Getting a sense of direction

Action Asia talks to Kris Van de Velde, creator of the Asia Trail Master series, about the boom in trail running and the challenges the sport faces


What do you think of the International Association of Athletics Federations (IAAF) recognition of trail running as an official discipline last year?

In my opinion, trail running needs more governance and protocol if it wants to develop as a genuine sport, because here and there boundaries are being tested on what is medically and socially acceptable.

Trail running risks becoming a victim of its own sudden success. Governments and other forms of authorities are becoming increasingly nervous in some countries, and the recent ban on trail running races in a popular national park in Taiwan could be a dangerous precedent. Unfortunately, the IAAF is dealing with its own share of issues at the moment, and I fear that until the Rio Olympics are over we should not expect too much guidance from Sebastian Coe.

The problem is also that there are two official bodies under the IAAF that are both staking their claims, each with legitimate arguments. Best known is ITRA, the International Trail Running Association, which was set up just three years ago by the founders of UTMB in Chamonix, France, the most popular race in the world, especially for Asian runners for whom it is the ultimate goal.

But then there is also the IAU – International Association of Ultrarunning – which has been around longer than ITRA. The IAU works together with national athletics federations and has been organising world championships in ultra road and trail running for a number of years already. In 2016, those world trail championships will be held in Portugal and it will be a joint IAU/ITRA organisation, but questions on where this will all lead in the short- to medium-term remain.

In my view, the IAAF probably has a vision to take trail running down the Olympics path. However, this process will take a long time as trail running is still a niche today when you look at overall numbers.

With doping in sport so much in the news, what steps should be taken to set standards?

The issue of doping will not get solved as long as there is no proper governance of the sport. Who is going to do the testing? Who is going to pay for it? And most importantly: what products and methods are they all going to test for? People have much too simplistic a view about drug testing in sport. The costs are high, usually to be borne by the race organiser.

How would you compare the trail running scene in Asia versus other parts of the world?

This is a hard comparison to make, because the differences within Asia and even within Asian countries can be big. In countries like France, Italy, Spain, UK or the USA, trail running has a longer tradition than in Asia, where things only really got going in 2011/12. This means there is a lot more technical expertise in those countries, and more consciousness about what is acceptable and what is not when you set up an event that is open to the general public.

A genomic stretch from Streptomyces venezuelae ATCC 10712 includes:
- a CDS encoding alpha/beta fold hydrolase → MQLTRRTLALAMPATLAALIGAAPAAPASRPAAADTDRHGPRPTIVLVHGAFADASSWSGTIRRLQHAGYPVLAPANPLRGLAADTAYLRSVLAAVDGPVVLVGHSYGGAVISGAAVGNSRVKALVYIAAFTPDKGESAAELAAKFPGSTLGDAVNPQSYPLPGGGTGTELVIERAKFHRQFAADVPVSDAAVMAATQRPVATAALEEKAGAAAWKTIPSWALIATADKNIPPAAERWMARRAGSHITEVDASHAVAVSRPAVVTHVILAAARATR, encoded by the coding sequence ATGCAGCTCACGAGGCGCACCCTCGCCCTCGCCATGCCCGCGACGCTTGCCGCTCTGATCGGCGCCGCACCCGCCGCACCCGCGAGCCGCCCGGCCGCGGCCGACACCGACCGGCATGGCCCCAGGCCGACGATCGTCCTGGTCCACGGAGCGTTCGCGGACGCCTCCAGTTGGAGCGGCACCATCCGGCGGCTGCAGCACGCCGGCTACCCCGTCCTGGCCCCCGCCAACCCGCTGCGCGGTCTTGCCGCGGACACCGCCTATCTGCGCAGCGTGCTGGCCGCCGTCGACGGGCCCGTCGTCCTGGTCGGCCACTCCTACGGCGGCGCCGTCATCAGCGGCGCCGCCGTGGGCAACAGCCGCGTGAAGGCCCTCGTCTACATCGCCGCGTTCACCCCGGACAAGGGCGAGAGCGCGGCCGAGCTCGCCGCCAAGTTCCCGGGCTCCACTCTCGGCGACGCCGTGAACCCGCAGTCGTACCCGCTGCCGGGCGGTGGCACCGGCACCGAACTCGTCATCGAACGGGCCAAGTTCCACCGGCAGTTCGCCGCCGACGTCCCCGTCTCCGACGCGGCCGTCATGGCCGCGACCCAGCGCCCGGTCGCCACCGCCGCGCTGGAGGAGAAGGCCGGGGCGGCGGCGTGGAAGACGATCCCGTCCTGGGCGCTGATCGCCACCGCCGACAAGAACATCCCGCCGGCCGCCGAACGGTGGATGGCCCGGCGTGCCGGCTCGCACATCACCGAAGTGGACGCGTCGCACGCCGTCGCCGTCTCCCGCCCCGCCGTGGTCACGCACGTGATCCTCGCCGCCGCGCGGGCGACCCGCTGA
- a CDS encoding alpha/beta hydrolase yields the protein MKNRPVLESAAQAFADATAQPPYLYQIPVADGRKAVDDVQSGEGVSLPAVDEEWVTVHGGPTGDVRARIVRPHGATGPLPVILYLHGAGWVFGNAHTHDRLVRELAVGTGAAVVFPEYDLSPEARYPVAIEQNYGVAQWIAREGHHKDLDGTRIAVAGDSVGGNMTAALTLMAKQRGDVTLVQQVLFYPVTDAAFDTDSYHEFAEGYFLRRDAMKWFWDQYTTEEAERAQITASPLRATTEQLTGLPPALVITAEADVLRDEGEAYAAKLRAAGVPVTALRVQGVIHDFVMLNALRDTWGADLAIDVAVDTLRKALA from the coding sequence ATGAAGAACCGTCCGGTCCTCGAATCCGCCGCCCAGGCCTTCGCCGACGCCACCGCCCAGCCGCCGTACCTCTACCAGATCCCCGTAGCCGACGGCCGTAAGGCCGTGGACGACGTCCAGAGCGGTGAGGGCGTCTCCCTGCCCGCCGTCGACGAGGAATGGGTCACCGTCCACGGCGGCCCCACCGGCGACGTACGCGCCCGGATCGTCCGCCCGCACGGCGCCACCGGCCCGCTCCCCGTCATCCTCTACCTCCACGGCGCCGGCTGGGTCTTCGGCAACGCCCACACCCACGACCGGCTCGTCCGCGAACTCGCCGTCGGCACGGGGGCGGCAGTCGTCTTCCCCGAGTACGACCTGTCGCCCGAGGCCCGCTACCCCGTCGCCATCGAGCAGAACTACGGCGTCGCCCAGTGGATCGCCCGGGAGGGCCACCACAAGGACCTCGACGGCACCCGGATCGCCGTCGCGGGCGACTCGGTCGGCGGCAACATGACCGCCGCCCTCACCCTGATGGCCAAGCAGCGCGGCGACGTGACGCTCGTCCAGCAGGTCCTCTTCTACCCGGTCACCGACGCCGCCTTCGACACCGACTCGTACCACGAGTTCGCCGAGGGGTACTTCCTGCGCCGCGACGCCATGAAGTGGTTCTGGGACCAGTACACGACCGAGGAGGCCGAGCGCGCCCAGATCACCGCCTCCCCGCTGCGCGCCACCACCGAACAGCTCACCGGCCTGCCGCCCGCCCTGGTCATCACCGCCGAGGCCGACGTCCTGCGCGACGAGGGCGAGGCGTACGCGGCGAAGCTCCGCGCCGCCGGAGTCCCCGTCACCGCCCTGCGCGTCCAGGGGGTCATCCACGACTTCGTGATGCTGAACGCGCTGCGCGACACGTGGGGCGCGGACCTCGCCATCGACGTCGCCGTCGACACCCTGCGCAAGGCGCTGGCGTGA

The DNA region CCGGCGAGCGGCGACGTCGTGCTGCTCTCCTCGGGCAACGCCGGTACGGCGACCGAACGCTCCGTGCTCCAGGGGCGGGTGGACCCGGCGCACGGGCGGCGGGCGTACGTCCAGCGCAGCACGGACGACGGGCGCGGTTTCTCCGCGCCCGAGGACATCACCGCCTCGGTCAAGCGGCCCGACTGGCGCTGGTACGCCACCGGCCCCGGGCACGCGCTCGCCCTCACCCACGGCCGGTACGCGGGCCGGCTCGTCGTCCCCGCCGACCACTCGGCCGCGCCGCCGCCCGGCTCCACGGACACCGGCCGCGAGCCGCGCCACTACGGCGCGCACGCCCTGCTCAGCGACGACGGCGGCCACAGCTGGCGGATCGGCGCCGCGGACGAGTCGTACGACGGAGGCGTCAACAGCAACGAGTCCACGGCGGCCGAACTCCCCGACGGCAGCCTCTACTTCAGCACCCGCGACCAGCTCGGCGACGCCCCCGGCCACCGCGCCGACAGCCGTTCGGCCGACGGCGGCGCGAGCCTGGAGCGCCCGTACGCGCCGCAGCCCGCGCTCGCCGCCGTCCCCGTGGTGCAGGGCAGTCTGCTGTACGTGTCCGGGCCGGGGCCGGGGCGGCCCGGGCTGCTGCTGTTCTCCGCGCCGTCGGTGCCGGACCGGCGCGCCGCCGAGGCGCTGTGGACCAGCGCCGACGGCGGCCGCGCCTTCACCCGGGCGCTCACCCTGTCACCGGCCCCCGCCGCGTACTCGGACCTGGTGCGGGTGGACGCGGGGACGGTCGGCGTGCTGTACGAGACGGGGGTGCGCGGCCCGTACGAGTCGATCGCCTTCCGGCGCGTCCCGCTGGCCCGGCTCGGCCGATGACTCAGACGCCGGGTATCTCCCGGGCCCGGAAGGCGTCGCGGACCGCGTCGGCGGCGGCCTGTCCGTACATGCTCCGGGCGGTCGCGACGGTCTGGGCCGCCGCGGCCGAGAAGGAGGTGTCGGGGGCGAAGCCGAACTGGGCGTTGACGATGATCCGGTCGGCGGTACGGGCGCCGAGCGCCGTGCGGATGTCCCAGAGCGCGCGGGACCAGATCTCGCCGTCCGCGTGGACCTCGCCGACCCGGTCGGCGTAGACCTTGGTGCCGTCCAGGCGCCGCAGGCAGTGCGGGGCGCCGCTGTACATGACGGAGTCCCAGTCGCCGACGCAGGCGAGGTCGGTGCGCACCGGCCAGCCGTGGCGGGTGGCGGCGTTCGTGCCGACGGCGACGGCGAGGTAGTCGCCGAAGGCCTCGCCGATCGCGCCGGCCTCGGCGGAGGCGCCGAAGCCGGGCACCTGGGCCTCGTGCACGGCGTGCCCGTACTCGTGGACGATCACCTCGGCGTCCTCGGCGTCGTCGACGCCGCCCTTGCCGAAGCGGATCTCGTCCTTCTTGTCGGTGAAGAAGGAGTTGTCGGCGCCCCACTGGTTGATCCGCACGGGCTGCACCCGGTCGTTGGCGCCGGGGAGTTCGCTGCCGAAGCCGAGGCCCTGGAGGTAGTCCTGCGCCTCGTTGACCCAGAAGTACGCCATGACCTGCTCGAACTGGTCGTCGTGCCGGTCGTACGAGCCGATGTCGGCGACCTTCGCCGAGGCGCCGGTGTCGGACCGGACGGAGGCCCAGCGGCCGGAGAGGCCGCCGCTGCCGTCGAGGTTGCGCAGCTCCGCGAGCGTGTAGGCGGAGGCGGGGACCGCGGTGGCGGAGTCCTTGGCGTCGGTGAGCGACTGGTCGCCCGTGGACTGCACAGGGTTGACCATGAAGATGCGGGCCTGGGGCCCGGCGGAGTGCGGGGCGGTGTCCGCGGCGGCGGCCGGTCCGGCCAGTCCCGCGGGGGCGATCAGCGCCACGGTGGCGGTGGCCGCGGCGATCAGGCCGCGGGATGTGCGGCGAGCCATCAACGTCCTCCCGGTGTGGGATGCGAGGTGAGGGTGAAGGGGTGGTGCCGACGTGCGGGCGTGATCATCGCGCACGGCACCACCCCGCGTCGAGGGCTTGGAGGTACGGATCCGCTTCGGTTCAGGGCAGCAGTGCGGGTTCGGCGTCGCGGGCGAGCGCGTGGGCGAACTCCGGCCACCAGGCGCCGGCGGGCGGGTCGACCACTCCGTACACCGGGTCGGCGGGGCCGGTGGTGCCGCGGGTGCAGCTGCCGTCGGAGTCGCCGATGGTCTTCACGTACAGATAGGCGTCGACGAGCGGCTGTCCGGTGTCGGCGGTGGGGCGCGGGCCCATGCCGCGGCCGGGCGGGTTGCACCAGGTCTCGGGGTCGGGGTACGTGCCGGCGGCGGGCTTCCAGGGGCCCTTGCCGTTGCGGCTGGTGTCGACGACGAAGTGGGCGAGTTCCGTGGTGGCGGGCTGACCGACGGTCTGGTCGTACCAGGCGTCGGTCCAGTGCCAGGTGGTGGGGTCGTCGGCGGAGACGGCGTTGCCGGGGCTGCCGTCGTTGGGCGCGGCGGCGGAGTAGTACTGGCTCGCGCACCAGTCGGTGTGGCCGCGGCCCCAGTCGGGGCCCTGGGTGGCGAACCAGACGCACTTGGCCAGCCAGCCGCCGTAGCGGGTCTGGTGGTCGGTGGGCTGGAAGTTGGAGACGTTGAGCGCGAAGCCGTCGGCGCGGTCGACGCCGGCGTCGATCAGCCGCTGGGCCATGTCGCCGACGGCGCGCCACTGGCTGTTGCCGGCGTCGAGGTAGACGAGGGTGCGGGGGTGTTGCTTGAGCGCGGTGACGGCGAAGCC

What kind of topography and distance would you consider appropriate for Olympics, should trail running be introduced into the games?

In my view, the topography can be anything. I disagree with the view that trail running must include several thousand metres of elevation gain. There are fantastic trail races out there at low altitudes and that are just as stunning, or tough for that matter. Last February a new trail marathon was introduced in Brunei with hardly 700m of elevation gain in 42km. Well, the DNF quote was exactly 50% and fervent 100-mile runners said afterwards it was one of the toughest races they had ever run. It was hot and humid in Borneo, and the succession of 14 short, steep hillclimbs, followed by several kilometres on loose beach trails just drained everybody’s legs! There are no mountains at all in Belgium
[Ed: Kris’ home country], yet for many cyclists the Tour of Flanders is the hardest one-day cycling race in the world. Numbers never tell the whole story.

Destination racing – what factors make a race desirable enough to travel for?

Exciting locations that are relatively easy to get to make for great weekend or extended weekend events for the whole family. What’s more, runners can do several of those in a year. If going to an event requires taking one, two or three days off work, there is a high hurdle to overcome for many people, especially if they have a family. Organisers in Asia often underestimate this. When people bring friends and families to an event location, that place benefits more than when only the runner flies in.